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What Philippe Coutinho did during Barcelona’s time to pay Liverpool in full


Liverpool sold Philippe Coutinho to Barcelona almost three years ago in a record-breaking transfer involving a British club. But it’s only now that the Reds will finally have all the money.

Coutinho was a star for the first two years at the helm of Jurgen Klopp, having been signed for just £ 8.5million by Brendan Rodgers. But it was his departure and the huge expense that arguably paved the way for the success that followed, with key players like Virgil van Dijk and Alisson brought in shortly after.

Liverpool have agreed to sell for a fee of £ 142million
Liverpool agreed to sell for £ 142million | Jan Kruger / Getty Images

18 months after Coutinho left Anfield, Liverpool won the Champions League, while another year later the elusive Premier League title followed.

The initial fee agreed with Barcelona was reportedly £ 105million. But the deal included an additional £ 37million that could be triggered over time, bringing it to £ 142million in total.

The Liverpool Echo is convinced that all of the add-ons, which were largely based on appearance, have now been triggered from Coutinho’s 90th game for the Catalans. This means Liverpool will receive all of Barca’s £ 142million and should expect a final payment of £ 4.4million shortly.

For Barcelona, ​​that £ 142million has not represented value for money at all.

Coutinho did not justify his price at Camp Nou | Soccrates Images / Getty Images

Coutinho actually got off to a good start when he arrived at Camp Nou in the middle of the 2017/18 season, scoring 13 goals and assists in 18 La Liga appearances as Barca claimed the title. He was also not eligible for the infamous Champions League collapse against Roma and was not responsible for that disaster.

But even though Barcelona were La Liga champions again in 2018/19, the first full season brought significant challenges for the Brazilian. He has only made seven goals in the league, including five before the end of October. Towards the end of the campaign, his long-term future looked increasingly uncertain and even potentially untenable.

Meanwhile, Coutinho also faced his former club in the Champions League semi-finals, being pulled out after just an hour of each game and receiving the iconic 4-0 defeat at Anfield to complete Liverpool’s overall comeback.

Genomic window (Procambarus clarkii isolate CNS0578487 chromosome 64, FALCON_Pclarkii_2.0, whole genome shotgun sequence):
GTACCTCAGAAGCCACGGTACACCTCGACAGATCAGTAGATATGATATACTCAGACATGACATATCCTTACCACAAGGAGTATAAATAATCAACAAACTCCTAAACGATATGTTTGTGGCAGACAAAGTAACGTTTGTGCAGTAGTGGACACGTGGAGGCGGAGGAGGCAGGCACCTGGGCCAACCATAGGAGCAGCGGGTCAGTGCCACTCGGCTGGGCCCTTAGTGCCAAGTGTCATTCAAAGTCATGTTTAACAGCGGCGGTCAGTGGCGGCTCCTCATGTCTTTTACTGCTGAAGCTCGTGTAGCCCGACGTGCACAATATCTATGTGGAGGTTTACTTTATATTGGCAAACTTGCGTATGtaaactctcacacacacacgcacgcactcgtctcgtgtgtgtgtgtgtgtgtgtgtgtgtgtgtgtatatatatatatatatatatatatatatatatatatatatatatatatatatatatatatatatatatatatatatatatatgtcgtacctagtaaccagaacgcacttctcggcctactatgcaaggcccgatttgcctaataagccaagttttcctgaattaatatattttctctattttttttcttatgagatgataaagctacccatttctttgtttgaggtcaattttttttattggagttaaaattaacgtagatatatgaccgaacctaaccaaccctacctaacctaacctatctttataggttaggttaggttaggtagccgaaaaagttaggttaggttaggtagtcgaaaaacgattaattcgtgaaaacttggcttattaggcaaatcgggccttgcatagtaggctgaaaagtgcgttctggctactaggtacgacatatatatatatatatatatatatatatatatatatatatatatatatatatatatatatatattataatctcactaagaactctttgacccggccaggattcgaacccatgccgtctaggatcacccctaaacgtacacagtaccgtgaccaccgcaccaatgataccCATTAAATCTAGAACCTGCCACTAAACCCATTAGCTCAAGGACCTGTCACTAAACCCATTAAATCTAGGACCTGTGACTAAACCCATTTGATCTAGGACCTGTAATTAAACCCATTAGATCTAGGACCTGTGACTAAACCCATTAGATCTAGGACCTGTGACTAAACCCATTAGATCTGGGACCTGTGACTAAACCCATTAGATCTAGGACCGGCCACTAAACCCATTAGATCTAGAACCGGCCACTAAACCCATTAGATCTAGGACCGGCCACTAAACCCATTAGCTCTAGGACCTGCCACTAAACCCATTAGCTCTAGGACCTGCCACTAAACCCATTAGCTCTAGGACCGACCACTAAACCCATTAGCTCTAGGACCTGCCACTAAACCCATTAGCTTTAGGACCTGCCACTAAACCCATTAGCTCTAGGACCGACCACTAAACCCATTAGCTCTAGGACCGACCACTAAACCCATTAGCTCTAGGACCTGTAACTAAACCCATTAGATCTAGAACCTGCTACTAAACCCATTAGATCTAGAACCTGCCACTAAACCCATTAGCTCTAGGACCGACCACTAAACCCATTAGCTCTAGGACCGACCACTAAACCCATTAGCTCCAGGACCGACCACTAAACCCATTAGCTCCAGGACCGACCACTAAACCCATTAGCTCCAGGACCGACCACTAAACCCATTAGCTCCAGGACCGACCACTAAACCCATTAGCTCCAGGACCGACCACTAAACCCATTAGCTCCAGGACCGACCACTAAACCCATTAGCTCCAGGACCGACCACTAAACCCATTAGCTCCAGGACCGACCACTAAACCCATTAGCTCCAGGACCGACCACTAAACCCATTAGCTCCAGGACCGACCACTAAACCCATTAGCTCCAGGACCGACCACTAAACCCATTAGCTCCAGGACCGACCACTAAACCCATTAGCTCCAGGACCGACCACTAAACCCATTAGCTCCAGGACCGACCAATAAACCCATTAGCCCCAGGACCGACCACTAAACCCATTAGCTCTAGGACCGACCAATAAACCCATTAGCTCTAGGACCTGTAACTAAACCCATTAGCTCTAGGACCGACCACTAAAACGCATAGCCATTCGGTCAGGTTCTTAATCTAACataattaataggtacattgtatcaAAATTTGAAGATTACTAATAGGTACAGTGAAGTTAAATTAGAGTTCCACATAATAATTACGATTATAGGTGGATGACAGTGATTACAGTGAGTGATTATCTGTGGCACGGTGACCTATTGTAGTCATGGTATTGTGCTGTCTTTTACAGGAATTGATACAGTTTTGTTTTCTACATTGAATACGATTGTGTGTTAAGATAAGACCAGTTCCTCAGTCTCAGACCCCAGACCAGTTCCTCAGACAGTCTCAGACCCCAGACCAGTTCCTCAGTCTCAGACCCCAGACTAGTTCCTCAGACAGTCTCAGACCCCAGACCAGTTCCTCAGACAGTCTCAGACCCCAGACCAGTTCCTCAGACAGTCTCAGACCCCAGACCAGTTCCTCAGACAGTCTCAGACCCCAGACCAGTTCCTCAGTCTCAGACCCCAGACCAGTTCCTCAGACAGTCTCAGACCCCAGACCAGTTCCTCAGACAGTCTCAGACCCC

Barca no longer wanted Coutinho in the summer of 2019, just 18 months after committing to the £ 142million transfer from Liverpool. They eventually managed to transfer him on loan to Bayern Munich for € 8.5million, although that did not offer the new start the player hoped for.

Philippe Coutinho
Coutinho won trophies as a partial player at Bayern | Alexander Hassenstein / Getty Images

His time at Bayern was average in a very good team where the competition for places was tough. There have been occasions where he has been in form, including securing a hat-trick and two assists in a 6-1 beating from Werder Bremen, a brace in a 6-0 win over Hoffenheim and other sporadic performances to note.

But Coutinho missed most of the Bundesliga’s summer resumption after the coronavirus forced break due to an ankle injury. And, although he started most games in the Champions League group stage, he was only a substitute in the later rounds as Bayern really activated him.

Coutinho scored twice against Barcelona in an infamous 8-2 annihilation and appeared in the final against Paris Saint-Germain for the final 22 minutes. But he certainly couldn’t claim to have played an active role in the knockout stages, despite coming away with a winner’s medal.

Unsurprisingly, Bayern declined their € 120million option to make the transfer permanent.

Philippe Coutinho
Coutinho is back in Barcelona | David Ramos / Getty Images

Major changes at Barcelona and the lack of a market to sell him have given Coutinho the chance for a clean slate in 2020/21. But the club are in crisis and they are Barca’s worst team in a generation. He has only started just over half of La Liga’s games and was benched for this week’s win over Real Valladolid after a fairly anonymous performance in a 2-2 draw with Valencia before.

Barca are fifth in the current standings, are nowhere near pace in the title race and face a serious battle just to finish in the top four and ensure they qualify for the Champions League next season. The fact that Coutinho cannot occupy a regular place in such a poor Barca side by the club’s high standards is a rather damning indictment of the level he has fallen to since 2018.

Coutinho has won three league titles, the Champions League and two domestic cups to his name since leaving Liverpool, which is actually more than what the Reds have won in the same period. But he cannot say that the time he has passed since leaving Anfield has been a success as he has not been a leading man, nor Barca now that they are finally required to pay the last part of the £ 142million transfer fee.

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